• Climate suitability as a predictor of conservation translocation failure

      Bellis, Joe; Bourke, David; Maschinski, Joyce; Heineman, Katherine D.; Dalrymple, Sarah (2020)
      …We used species distribution models (SDMs) to predict the climate suitability of 102 release sites for amphibians, reptiles and terrestrial insects and compared suitability predictions between successful and failed attempts. We then quantified the importance of climate suitability relative to five other variables frequently considered in the literature to be important determinants of translocation success: number of release years, number of individuals released, life stage released, origin of the source population and position of the release site relative to the species’ range….
    • Conservation of amphibians and reptiles in the British Virgin Islands: status and patterns

      Perry, G.; Gerber, Glenn P.; Hailey, A.; Wilson, B.S.; Horrocks, J. (Brill Academic PublishersLeiden, The Netherlands, 2011)
      ...Invasive species are still arriving, establishing, and spreading. Thus, although the short-term conservation status of the BVI herpetofauna appears unlikely to change, we are more concerned about the mid-term outlook. We recommend some specific remedies intended to offset these pressures and provide long-term protection to the biota of the BVI
    • Depositional diseases

      Graham, E.A.; Burns, Rachel E.; Ossiboff, R. J.; Garner, Michael M.; Jacobson, Elliott R. (CRC Press, 2021)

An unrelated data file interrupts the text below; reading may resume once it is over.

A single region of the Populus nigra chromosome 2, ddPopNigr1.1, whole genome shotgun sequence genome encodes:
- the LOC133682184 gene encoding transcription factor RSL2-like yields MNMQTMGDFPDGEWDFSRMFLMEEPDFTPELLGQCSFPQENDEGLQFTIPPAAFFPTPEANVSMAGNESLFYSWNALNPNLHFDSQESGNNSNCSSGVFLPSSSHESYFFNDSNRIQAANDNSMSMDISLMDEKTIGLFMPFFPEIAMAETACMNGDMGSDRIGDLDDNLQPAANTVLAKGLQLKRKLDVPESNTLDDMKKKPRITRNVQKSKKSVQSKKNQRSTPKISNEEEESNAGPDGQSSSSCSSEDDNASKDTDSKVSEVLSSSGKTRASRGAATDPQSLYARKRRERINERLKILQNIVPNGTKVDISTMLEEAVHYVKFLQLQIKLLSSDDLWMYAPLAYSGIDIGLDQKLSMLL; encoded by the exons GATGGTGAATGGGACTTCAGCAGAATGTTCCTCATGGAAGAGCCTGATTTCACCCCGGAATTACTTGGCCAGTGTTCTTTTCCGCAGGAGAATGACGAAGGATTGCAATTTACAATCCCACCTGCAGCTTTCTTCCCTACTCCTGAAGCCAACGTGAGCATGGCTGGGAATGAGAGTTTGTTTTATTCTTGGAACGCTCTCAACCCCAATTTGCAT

This book accompanies Infectious Diseases and Pathology of Reptiles, Second Edition to cover noninfectious diseases of reptiles, meeting the need for a similar, authoritative single-source reference. The volume features color photos of normal anatomy and histology, as well as gross, light, and electron microscopic imagery of diseases. Subjects range from neoplasia, nutrition, and metabolic disease, and deposition disorders to developmental anomalies, trauma, and physical diseases, and the unique contribution of paleopathology and diseases of bone. Each chapter is supported by numerous figures, many of which are unique and cannot be found in the published literature. Readers will note that some of the chapters are based on organ system, a trend that will continue into the next edition to encompass all of the basic organ systems. This book holds the most information ever accrued into one publication on noninfectious diseases and pathology of this class of animals, providing information on every aspect of the anatomy, pathophysiology, and differential diagnosis. With up-to-the-minute data, a never-before-seen collection of images, and a stellar panel of contributors, Noninfectious Diseases and Pathology of Reptiles is the definitive resource for veterinarians, biologists, and researchers involved in the study of reptile diseases.
    • Mark-recapture accurately estimates census for Tuatara, a burrowing reptile

      Moore, J.A.; Grant, Tandora D.; Brown, D.; Keall, S.N.; Nelson, N.J.; (2010)
      Estimates of population size are necessary for effective management of threatened and endangered species, but accurate estimation is often difficult when species are cryptic. We evaluated effectiveness of mark–recapture techniques using the Lincoln–Peterson estimator for predicting true census size of a population of tuatara (Sphenodon punctatus), a burrowing reptile that is a conservation priority in New Zealand....
    • Revisiting the "real" Cuba

      Grant, Tandora D. (2011)